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Regional summit on Burundi begins

Heads of state from Africa's Great Lakes region began an extraordinary summit on Friday in Nairobi, Kenya to discuss Burundi's electoral process and timetable. Sources at the meeting said the leaders were expected to announce an extension to Burundi's transitional government, whose three-year period is due to end on 31 October. The extension would allow the Independent National Electoral Commission to organise a referendum on the constitution and general elections. The closed-door meeting was chaired by Ugandan President Yoweri Museveni, who also the chairs the region's initiative on Burundi. Presidents Domitien Ndayizeye of Burundi, Paul Kagame of Rwanda, Mwai Kibaki of Kenya and newly installed Abdullahi Yusuf Ahmed of Somalia attended. South African Deputy President Jacob Zuma, who is the facilitator of the Burundi peace process and the UN Secretary-General's Special Representative to Burundi, Carolyn McAskie, also attended. The summit began a day after the region's leaders attended the inauguration of the new president of Somalia in the Kenyan capital. The leaders have held several summits on Burundi to help steer the country away from 11 years of war and lay the foundation for a lasting peace. "They have agreed to meet to discuss the election process and hear proposals by the Burundian electoral commissioners in the fringes of an IGAD [Inter-governmental Authority on Development] summit," Julius Onen, the permanent secretary in the Ugandan Foreign Ministry, told IRIN on Wednesday from Kampala. The leaders are expected to discuss Burundi's election timetable and examine proposals discussed in Kampala this week when Burundian electoral commissioners met Museveni and Zuma. "The commissioners proposed a timetable for elections," Onen said. "Some dates were within the deadline (of the Arusha Peace and Reconciliation Accord of August 2000) and others were outside, but the leaders will look at that and decide." The regional initiative was set up to oversee the peace process in Burundi, where several armed Hutu groups took up arms in 1993 against the government after the Tutsi-dominated army assassinated the first elected Hutu president, Melchoir Ndadaye. Some 300,000 Burundians have been killed since the war started in 1993. Fighting has ceased in most parts of the country, with the exception of the western province of Bujumbura Rural, which is the stronghold of the only rebel movement that is still fighting government forces. Several other former rebel movements have signed ceasefire and power-sharing agreements with the transitional government. Under the Peace and Reconciliation Accord that Burundian parties signed in August 2000 in Arusha, Tanzania, President Domitien Ndayizeye is due to hand over power to a head of state elected by parliament by 1 November.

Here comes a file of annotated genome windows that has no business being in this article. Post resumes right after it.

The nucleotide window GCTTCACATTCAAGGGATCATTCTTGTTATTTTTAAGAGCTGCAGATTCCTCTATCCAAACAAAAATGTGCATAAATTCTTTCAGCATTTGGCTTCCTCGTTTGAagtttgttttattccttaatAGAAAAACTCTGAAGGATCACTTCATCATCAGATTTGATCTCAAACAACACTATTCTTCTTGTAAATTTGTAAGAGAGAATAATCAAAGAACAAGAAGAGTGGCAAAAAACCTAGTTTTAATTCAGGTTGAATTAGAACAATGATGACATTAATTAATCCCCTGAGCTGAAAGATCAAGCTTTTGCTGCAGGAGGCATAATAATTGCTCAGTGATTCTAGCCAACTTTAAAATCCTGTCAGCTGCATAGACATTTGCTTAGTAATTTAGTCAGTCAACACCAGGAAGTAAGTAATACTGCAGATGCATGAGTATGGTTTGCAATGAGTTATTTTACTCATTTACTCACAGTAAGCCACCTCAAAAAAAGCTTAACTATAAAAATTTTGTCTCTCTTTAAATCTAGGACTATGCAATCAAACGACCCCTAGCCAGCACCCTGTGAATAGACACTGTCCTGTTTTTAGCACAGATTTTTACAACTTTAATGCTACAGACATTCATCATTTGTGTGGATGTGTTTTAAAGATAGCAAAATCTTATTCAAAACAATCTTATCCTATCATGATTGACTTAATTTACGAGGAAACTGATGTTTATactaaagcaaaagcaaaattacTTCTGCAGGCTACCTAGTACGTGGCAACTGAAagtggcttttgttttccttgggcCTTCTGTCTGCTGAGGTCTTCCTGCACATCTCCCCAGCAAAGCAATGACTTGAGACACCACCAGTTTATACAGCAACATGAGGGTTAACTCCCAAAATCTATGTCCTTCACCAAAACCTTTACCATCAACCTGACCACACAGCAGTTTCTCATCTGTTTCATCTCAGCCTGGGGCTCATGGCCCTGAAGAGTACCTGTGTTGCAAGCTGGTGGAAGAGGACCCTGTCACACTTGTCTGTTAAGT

This article was produced by IRIN News while it was part of the United Nations Office for the Coordination of Humanitarian Affairs. Please send queries on copyright or liability to the UN. For more information: https://shop.un.org/rights-permissions

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